Adults and children with poorly controlled diabetes have a higher risk of tooth problems and gum disease than people without diabetes.
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Visit your dentist every 6 months for advice about how to keep your teeth and gums healthy.
The most common oral health problems affecting people with diabetes are
- Tooth decay
- Fungal infections such as thrush
- Mouth ulcers
- Dry, burning mouth
- Gum disease
- Gum abscesses
How does a high blood glucose level affect my teeth and gums?
- A narrowing of blood vessels can reduce blood supply to the gums therefore increasing the risk of infection.
- A decrease in saliva causing dry mouth and fungal infections
- A gathering of sugars in the gingival fluid can increase the risk of developing tooth decay and cavities.
What causes gum disease?
Our mouths are full of bacteria. These bacteria, along with mucus and other particles, constantly form a sticky, colorless “plaque” on teeth. Brushing and flossing help get rid of plaque. Plaque that is not removed can harden and form “tartar” that brushing doesn’t clean. Only a professional cleaning by a dentist or dental hygienist can remove tartar.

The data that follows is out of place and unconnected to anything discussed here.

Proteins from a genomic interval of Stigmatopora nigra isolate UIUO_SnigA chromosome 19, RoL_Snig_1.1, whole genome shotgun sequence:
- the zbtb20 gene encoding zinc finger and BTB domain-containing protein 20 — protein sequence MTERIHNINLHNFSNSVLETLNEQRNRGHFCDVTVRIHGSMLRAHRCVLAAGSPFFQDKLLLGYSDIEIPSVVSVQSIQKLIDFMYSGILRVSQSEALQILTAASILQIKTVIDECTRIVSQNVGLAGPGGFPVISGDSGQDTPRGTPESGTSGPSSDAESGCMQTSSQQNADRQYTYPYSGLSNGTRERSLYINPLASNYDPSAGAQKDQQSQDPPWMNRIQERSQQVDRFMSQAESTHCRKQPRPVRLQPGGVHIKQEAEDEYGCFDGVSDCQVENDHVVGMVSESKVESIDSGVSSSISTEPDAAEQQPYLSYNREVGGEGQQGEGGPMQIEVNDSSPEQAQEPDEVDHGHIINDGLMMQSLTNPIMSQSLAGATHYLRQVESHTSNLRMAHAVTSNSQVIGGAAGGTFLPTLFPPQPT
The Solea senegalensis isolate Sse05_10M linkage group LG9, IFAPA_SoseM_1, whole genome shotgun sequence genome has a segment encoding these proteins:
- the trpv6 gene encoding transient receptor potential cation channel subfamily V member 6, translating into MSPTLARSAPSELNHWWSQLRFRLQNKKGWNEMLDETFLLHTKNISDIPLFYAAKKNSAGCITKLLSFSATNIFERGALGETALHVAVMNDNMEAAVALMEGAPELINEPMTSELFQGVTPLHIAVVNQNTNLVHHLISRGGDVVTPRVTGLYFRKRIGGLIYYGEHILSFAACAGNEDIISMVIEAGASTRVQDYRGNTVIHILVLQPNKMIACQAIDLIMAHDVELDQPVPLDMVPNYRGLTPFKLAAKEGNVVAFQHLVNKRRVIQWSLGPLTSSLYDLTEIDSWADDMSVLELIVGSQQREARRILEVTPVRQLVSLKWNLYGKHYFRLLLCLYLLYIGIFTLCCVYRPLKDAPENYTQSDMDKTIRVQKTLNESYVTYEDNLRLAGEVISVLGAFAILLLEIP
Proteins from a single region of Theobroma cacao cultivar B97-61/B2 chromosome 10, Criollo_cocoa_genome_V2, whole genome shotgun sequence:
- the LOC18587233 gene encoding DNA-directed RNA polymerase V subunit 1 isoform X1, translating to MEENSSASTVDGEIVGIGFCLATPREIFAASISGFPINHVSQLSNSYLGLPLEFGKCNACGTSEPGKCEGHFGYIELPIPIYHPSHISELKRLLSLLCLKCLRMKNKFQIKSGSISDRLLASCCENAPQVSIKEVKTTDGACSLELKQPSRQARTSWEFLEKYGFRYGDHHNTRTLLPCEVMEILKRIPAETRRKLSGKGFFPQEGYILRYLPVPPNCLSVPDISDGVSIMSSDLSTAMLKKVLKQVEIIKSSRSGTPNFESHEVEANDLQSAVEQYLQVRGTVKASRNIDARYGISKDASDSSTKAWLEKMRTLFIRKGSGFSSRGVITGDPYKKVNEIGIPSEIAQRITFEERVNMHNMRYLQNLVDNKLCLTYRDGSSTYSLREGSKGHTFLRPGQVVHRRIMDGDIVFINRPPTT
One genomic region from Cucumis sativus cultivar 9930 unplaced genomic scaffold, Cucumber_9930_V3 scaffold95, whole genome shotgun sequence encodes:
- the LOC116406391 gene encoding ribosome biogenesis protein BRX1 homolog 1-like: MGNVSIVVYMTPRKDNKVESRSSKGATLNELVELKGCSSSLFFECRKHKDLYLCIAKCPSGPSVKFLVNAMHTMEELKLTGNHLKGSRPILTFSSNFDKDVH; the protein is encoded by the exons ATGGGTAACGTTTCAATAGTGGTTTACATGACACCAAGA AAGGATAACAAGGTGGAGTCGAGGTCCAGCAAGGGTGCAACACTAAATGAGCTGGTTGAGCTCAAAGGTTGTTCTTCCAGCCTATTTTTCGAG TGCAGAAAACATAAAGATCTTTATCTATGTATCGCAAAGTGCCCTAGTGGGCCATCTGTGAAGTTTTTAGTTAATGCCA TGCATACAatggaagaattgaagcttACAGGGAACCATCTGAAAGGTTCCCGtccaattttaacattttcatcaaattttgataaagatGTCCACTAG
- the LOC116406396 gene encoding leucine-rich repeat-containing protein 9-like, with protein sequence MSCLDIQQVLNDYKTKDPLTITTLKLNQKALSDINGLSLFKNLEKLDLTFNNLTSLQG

Symptoms of gum disease
- Bad breath
- Pus between teeth and gums
- Spaces coming up between your teeth
- Red, swollen, tender , bleeding gums
- Gums that are loose and pull away from the tooth
Things to do
- Control your blood glucose levels
- Quit smoking
- Visit your dentist regularly
- Avoid having a dry mouth by drinking plenty of water and chew sugar-free gum to stimulate saliva production.
- Clean your teeth and gums twice a day How to brush and floss your teeth?
- Use dental floss or interdental brushes everyday to clean between your teeth
- If you have full or partial dentures clean them daily and remove them each night before sleep.